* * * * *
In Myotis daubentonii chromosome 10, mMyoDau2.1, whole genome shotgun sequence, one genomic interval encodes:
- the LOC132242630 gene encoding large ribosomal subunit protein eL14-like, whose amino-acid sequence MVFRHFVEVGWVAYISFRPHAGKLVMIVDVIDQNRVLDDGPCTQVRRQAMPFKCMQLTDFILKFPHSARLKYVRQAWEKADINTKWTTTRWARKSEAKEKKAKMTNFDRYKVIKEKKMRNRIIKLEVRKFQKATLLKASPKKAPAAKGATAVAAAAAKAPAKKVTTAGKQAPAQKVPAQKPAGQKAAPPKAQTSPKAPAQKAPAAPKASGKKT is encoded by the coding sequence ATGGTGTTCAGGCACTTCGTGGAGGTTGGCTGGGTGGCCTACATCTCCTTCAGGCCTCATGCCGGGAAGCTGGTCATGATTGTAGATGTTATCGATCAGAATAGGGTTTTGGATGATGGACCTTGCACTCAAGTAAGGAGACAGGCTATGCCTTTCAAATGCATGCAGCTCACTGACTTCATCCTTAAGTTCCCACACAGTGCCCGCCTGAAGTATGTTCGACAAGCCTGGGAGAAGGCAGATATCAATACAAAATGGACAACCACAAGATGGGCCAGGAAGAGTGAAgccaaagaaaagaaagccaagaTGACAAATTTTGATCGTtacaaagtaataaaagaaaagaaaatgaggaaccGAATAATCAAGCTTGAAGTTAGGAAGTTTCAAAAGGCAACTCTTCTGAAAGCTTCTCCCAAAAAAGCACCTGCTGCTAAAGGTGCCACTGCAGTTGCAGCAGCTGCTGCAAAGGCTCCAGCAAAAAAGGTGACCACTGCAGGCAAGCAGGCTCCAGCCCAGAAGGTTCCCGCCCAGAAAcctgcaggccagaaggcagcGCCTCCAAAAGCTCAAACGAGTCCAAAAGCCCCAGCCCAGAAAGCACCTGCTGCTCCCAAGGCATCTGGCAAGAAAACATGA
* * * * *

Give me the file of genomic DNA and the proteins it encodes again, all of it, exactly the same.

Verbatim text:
In Myotis daubentonii chromosome 10, mMyoDau2.1, whole genome shotgun sequence, one genomic interval encodes:
- the LOC132242630 gene encoding large ribosomal subunit protein eL14-like, whose amino-acid sequence MVFRHFVEVGWVAYISFRPHAGKLVMIVDVIDQNRVLDDGPCTQVRRQAMPFKCMQLTDFILKFPHSARLKYVRQAWEKADINTKWTTTRWARKSEAKEKKAKMTNFDRYKVIKEKKMRNRIIKLEVRKFQKATLLKASPKKAPAAKGATAVAAAAAKAPAKKVTTAGKQAPAQKVPAQKPAGQKAAPPKAQTSPKAPAQKAPAAPKASGKKT is encoded by the coding sequence ATGGTGTTCAGGCACTTCGTGGAGGTTGGCTGGGTGGCCTACATCTCCTTCAGGCCTCATGCCGGGAAGCTGGTCATGATTGTAGATGTTATCGATCAGAATAGGGTTTTGGATGATGGACCTTGCACTCAAGTAAGGAGACAGGCTATGCCTTTCAAATGCATGCAGCTCACTGACTTCATCCTTAAGTTCCCACACAGTGCCCGCCTGAAGTATGTTCGACAAGCCTGGGAGAAGGCAGATATCAATACAAAATGGACAACCACAAGATGGGCCAGGAAGAGTGAAgccaaagaaaagaaagccaagaTGACAAATTTTGATCGTtacaaagtaataaaagaaaagaaaatgaggaaccGAATAATCAAGCTTGAAGTTAGGAAGTTTCAAAAGGCAACTCTTCTGAAAGCTTCTCCCAAAAAAGCACCTGCTGCTAAAGGTGCCACTGCAGTTGCAGCAGCTGCTGCAAAGGCTCCAGCAAAAAAGGTGACCACTGCAGGCAAGCAGGCTCCAGCCCAGAAGGTTCCCGCCCAGAAAcctgcaggccagaaggcagcGCCTCCAAAAGCTCAAACGAGTCCAAAAGCCCCAGCCCAGAAAGCACCTGCTGCTCCCAAGGCATCTGGCAAGAAAACATGA